A total of 254 non-synonymous or splicing site variants were identified in 117 simplex or recessive multiplex probands with allele frequencies of 0.0025 or lower (Additional file 3: Table S3). Consistent with the recessive inheritance, 48 candidate mutations in 15 deafness genes were present in homozygotes (6 probands) or compound heterozygotes (22 probands, Table 3). Three of them, p.R2728H in MYO15A, p.R445H and c.150delT in TMC1, have been previously reported to be associated with non-syndromic deafness [8, 15, 16]. Among the other 45 novel candidate mutations, sixteen were nonsense mutations, frame-shifting indels or splicing site mutations. In addition, two intronic variants, c.6956+9C>G in MYO15A and c.4961-3C>G in OTOF, were predicted to create a strong ectopic splicing site (HSF score of 80.6 and 75.0, respectively) by the Human Splicing Finder program. These 18 mutations were predicted to lead to a significantly truncated protein product. For the remaining 25 missense variants and 2 in-frame deletions, all of them changed evolutionarily conserved amino acids with positive PhyloP scores and were predicted to be disease-causing by at least one of the Mutation Taster, PROVEAN and SIFT programs. Nineteen of 25 missense mutations were unanimously predicted to be disease-causing by all three programs. None of the 48 candidate mutations were found in the 200 Chinese Han normal hearing controls. For 9 multiplex probands (noted with asterisks in Table 3), the bi-allelic mutations were also found in their deaf relatives. Based on these results, the 48 recessive candidate mutations were highly likely to be pathogenic.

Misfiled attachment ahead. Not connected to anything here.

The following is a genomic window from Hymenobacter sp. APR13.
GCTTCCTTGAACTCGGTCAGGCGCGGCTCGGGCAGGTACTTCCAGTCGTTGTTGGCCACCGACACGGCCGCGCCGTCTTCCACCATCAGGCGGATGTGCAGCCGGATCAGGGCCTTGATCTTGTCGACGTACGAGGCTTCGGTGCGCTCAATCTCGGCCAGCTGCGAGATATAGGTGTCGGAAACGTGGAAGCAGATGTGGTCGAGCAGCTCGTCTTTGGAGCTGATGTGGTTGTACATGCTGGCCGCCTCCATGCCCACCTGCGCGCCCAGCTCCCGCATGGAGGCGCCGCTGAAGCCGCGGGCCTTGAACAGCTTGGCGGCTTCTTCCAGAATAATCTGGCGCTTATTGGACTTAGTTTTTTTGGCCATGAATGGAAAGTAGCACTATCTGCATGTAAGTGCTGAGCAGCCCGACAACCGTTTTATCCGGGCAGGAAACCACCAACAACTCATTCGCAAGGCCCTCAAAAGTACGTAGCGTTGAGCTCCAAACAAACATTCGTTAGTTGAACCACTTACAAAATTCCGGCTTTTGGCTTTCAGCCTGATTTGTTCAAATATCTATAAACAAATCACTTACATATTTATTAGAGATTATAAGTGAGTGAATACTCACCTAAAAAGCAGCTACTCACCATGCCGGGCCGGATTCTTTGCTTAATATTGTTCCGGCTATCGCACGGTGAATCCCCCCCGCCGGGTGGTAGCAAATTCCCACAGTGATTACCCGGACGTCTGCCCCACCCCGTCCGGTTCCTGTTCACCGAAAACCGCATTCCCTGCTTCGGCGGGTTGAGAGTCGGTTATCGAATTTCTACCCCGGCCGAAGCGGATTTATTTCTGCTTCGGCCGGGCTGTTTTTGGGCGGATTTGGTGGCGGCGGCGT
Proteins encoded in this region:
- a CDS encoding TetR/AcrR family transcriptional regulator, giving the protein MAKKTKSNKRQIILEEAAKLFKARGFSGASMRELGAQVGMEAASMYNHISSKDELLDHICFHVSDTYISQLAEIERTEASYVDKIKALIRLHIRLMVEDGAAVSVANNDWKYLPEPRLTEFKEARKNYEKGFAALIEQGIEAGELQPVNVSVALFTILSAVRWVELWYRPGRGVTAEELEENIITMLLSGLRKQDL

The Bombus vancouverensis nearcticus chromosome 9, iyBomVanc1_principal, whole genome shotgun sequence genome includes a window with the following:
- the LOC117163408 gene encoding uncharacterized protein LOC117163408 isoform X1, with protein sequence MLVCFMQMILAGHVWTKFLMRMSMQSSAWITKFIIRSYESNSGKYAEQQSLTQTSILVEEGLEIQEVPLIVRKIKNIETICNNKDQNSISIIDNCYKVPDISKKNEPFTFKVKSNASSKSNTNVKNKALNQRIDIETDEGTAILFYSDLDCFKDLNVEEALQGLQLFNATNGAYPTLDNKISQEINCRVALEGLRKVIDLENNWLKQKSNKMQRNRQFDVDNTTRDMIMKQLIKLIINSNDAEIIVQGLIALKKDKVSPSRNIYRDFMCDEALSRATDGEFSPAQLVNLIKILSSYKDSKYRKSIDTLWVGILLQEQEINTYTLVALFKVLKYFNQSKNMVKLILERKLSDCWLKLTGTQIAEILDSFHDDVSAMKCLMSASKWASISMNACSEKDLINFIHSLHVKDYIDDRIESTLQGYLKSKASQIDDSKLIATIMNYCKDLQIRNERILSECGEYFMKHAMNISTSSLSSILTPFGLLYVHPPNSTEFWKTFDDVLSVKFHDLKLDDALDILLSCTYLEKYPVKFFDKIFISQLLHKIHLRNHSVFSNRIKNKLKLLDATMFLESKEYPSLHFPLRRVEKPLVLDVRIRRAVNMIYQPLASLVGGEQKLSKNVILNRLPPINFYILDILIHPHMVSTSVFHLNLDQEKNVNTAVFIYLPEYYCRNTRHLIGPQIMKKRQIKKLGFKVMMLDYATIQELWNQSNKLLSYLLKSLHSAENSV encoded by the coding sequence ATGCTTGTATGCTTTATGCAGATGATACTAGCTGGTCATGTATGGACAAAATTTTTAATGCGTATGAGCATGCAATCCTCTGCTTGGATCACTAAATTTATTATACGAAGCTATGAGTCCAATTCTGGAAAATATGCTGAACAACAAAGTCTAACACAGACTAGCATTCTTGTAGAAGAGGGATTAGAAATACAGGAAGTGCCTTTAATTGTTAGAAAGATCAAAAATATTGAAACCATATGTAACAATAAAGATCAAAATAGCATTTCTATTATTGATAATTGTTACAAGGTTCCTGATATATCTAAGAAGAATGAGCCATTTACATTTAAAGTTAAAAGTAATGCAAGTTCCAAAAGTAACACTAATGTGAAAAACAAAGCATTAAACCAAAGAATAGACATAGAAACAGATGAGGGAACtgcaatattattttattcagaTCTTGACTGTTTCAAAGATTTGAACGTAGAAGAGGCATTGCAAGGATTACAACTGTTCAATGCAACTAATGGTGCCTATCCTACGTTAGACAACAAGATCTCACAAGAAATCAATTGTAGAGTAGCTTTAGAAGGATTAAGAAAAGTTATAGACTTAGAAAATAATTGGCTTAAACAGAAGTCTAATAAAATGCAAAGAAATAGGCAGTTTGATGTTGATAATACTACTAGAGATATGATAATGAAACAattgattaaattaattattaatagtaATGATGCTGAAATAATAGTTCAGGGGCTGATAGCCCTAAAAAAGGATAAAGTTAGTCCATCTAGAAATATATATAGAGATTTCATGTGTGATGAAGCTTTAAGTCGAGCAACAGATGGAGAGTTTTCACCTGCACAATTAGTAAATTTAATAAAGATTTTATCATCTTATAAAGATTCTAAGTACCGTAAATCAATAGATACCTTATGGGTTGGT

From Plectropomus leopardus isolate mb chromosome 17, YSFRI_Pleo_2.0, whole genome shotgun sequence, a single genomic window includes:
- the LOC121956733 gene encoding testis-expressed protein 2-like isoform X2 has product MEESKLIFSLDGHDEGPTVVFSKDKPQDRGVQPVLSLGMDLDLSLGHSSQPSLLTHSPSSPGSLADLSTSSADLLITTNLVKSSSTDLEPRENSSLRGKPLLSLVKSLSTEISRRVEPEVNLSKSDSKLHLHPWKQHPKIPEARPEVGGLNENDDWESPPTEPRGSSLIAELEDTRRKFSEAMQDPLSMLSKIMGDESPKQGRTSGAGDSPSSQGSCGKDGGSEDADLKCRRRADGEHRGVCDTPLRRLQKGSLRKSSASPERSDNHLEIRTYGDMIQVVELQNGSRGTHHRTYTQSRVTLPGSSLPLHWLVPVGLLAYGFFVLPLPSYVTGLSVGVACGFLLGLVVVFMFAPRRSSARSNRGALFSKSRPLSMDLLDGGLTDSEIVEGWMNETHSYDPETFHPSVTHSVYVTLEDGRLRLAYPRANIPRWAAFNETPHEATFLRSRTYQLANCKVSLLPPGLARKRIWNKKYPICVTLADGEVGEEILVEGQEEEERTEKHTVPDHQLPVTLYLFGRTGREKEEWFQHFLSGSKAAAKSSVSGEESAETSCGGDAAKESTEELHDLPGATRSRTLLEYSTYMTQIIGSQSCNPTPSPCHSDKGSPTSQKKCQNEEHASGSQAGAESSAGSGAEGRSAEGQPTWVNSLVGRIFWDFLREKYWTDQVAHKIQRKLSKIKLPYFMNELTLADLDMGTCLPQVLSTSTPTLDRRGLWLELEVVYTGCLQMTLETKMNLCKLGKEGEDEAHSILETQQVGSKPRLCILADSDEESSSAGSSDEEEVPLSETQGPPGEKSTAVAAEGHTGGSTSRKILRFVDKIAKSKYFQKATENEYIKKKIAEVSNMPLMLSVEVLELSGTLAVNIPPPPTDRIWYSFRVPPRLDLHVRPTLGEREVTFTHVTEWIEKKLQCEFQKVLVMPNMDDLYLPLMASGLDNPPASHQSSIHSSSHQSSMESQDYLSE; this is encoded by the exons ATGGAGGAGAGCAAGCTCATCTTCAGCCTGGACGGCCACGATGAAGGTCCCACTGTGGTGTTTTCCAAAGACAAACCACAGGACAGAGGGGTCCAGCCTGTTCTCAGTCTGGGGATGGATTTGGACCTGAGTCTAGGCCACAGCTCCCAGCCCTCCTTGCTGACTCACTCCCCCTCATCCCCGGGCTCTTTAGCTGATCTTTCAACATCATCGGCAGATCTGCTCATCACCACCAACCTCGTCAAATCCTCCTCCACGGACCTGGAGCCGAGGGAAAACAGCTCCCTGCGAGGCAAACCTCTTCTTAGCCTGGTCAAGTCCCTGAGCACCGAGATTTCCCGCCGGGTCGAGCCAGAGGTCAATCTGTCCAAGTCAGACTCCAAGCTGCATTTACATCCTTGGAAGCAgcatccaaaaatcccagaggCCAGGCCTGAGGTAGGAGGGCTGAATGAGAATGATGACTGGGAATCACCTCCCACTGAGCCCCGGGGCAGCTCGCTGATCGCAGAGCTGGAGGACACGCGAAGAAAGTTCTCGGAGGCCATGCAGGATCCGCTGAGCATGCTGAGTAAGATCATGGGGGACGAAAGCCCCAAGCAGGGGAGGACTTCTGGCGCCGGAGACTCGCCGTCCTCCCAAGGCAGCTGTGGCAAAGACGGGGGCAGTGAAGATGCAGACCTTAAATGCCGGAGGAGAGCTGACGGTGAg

Overall, our targeted NGS screening identified one mitochondrial mutation in MTTS1 and four dominant mutations in MYO6, TECTA, POU4F3 and COCH each. For recessive deafness genes, bi-allelic mutations were identified in 19 simplex and 9 multiplex probands, respectively. Mutations in MYO15A were most frequently detected (5/125), followed by mutations in USH2A, PCDH15, GPR98, TMC1 (3/125 each), CDH23 (2/125), OTOF, MYO7A, ESRRB, MARVELD2, TECTA, WHRN, MYO6, PTPRQ and POU3F4 (1/125 each).